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Tour d'Attrition

The 2014 Tour de France was turned on its head once again Monday after Alberto Contador crashed on the rain-slicked descent of the day’s second-rated climb and was forced to abandon the race.

Though he remounted the bike after the crash and tried to soldier on, he eventually succumbed and discovered later at the hospital that he had fractured his tibia.

The two-time Tour champ’s departure comes just five days after Chris Froome went down on wet roads and was also forced to quit. Contador and Froome took the start line on July 5 as the favorites, though Vincenzo Nibali and his team Astana commandeered the race lead in Stage 2. Contador and Froome were the only two racers in this year’s Tour who had previously won the event, and their departures ensure that the race will have a new champion.

After last Wednesday’s treacherous cobbled stage, there was much handwringing over whether or not the pavé has a rightful place in the Tour. Critics argued that the rough roads were too dangerous for the high speeds and nervous racing of the Tour and that they put the lightweight GC contenders at too much risk.  

The whole discussion misses the point, especially in light of Contador’s crash. On Stage 5, it wasn’t the cobbles that caused the chaos, but the rain: Froome, Valverde, and Van Garderen all went down on rain-soaked smooth pavement.

Similarly, the wet roads and heavy rain surely contributed to bringing Contador down. In the same way that no one is likely to argue that the race should skip the mountains in the name of rider safety, there shouldn’t even be a conversation about whether cobbles are appropriate.

Tour director Christian Prudhomme put it best after Froome’s unfortunate crash. He said he was sad to see the Brit leave the race, but maintained that the winner of the Tour de France must be a complete rider

A bit of luck helps, too.

And as always, one rider’s misfortune is another’s advantage. With both Froome and Contador gone, Nibali, who was already looking ready for the fight, now has to be considered the top contender to win the Tour de France. The Italian was expected to grapple with Contador on today’s final climb to La Planche des Belles Filles, but with the Spaniard out, Nibali rode away with the race to regain the yellow jersey and consolidate his lead. He now sits two minutes and 23 seconds ahead.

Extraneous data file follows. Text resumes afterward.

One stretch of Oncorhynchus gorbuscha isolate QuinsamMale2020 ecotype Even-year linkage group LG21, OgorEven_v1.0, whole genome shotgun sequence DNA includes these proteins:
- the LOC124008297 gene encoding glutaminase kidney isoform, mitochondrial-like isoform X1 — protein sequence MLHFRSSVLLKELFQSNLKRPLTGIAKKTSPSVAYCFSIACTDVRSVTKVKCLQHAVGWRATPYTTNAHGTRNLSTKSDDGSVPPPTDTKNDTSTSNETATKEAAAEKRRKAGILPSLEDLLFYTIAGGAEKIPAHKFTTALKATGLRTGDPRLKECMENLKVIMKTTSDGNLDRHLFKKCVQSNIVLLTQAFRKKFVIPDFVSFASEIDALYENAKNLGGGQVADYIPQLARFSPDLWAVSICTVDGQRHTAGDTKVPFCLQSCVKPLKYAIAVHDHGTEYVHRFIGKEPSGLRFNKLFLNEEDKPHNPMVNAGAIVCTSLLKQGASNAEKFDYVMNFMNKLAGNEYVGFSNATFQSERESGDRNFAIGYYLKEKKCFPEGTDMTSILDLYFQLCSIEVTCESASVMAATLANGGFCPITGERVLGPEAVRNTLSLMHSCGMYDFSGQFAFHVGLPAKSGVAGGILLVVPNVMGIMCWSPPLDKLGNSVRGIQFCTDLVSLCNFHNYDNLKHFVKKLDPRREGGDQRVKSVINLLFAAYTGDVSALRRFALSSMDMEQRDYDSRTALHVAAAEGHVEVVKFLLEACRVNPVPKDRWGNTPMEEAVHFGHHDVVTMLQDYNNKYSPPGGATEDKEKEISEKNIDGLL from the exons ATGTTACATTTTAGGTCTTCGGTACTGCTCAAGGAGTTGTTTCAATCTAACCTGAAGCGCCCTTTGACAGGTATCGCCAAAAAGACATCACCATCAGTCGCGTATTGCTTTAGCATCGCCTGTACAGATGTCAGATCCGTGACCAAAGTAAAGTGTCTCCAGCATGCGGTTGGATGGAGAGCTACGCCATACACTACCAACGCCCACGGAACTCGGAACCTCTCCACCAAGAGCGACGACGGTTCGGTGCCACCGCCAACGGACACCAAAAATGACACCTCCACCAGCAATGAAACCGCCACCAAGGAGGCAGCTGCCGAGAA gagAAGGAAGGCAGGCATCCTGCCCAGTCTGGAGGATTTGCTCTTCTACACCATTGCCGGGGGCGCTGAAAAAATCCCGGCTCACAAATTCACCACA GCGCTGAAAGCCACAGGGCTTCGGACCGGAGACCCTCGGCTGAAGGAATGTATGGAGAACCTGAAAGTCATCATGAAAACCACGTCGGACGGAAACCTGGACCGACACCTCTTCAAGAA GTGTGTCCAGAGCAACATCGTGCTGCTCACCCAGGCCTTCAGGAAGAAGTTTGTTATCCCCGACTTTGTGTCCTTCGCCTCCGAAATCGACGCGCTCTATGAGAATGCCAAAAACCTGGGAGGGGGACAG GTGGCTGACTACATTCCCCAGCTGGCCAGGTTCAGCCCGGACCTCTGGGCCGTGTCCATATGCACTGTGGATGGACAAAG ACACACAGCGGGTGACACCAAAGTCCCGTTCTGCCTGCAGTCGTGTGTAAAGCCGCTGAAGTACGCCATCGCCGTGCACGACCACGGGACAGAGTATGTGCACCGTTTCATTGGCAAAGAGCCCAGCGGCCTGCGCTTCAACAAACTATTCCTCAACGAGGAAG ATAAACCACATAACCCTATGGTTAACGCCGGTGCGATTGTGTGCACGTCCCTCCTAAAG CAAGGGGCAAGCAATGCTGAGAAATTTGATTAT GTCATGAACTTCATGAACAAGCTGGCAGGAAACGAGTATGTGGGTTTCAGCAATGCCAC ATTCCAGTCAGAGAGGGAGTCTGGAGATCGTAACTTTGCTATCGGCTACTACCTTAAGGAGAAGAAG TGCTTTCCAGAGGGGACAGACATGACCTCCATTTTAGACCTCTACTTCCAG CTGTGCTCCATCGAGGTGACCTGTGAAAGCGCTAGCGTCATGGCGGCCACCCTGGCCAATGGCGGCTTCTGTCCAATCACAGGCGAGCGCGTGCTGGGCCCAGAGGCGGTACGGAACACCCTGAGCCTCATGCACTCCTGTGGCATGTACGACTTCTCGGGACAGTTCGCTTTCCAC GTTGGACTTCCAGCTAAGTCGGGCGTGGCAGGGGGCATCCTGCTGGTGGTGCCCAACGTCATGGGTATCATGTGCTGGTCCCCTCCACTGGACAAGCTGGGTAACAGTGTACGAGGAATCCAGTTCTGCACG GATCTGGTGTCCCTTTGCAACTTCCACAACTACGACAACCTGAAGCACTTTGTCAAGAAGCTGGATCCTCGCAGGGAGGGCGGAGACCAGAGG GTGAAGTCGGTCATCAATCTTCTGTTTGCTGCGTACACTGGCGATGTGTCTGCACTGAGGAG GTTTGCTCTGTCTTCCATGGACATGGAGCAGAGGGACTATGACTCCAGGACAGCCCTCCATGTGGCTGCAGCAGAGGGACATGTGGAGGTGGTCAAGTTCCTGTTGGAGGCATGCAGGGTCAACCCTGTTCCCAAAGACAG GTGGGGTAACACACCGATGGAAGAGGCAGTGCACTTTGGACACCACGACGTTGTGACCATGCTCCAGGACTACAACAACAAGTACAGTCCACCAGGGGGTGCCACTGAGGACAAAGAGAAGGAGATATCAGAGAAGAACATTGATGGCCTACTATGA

Other, lesser favorites also benefited, including American Tejay Van Garderen, Spaniard Alejandro Valverde, Omega Pharma’s up-and-comer Michael Kwiatowski, Dutchman Bauke Mollema, and Belgium’s Jurgen Van Den Broeck. All of those racers moved up the standings.

After Nibali, Team Sky is arguably the biggest beneficiary of Contador’s departure. When Chris Froome went out of the race, many questioned whether Sky had made a mistake leaving home Bradley Wiggins.

However the team rallied around super-domestique Richie Porte, and the Aussie has ridden consistently to silence the doubters and move to second overall on GC. Besides, given how harsh the race has been to past Tour winners, Wiggins may be lucky to be sitting comfortably at home.

With the two biggest favorites out, it’s easy to write this race off as over. And it’s true that Nibali now seems a shoo-in for the win. But given the tumult of the first 10 days of racing, the only thing that seems certain about this Tour is that nothing is certain.

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The 4x4 Amphicruiser

Yes, you read that right. The Amphicruiser is an amphibious 4x4 car (boat?) that takes your from land to water with the push of a button.

Developed in the Netherlands by Dutch Amphibious Transport, the Amphicruiser is built around a 4.2-liter Toyota Land Cruiser engine. On land, you get a solid four-wheel-drive SUV. By water, you get a jet-propelled boat that motors along at a top speed of 8 mph.

The doors come with inflatable seals to prevent leaks, and the machine uses the same controls to drive on the road as on the water.

$180,00 for two-wheel drive, $250,000 for four-wheel drive,

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An Old-School Northwoods Outfit

With its pine- and cedar-lined shores, rocky islands, and clean blue water, Burntside is the prototypical northwoods lake. And this 101-year-old outfit on the lake’s south shore is the prototypical northwoods lodge.

Immaculately restored FDR-era cabins sitting at the water’s edge? Check. A bar and restaurant serving freshly caught pan-fried walleye? Yep. Access to a fleet of boats and canoes for exploring 7,000 acres of deep, fish-filled waterways? Right again.

{%{"image":"","caption":"The menu at Burntside changes seasonally, and everything is made from scratch, just like you'd expect."}%}

Make Burntside Lodge your upscale jumping-off point for canoeing and backpacking trips in the Boundary Waters Canoe Area Wilderness. (There’s an entry point to the storied BWCA across the lake, but beware—the first portage is a beast.) Or just kick back for a week of rustic R&R. Favorite on-site activities include paddleboarding, exorcising demons (and other toxins) in the Finnish sauna, and staring at the lake until your head is free of modern concerns.

{%{"image":"","caption":"Burntside Lake is 12 miles long and peppered with more than 120 islands for you to explore."}%}

If you get restless, just a few miles away is Ely, Minnesota’s answer to that small town in Northern Exposure, filled with friendly locals, divey bars and restaurants (try Ely Steakhouse), and outfitters such as Steger’s Mukluks, founded by Patti Steger, ex-wife of legendary Arctic adventurer Will Steger.

{%{"image":"","caption":"Each cabin and bedroom has unique design and furnishings, so guests can choose their favorites."}%}

But really, you can’t go wrong with sitting on a rock and staring at the lake.

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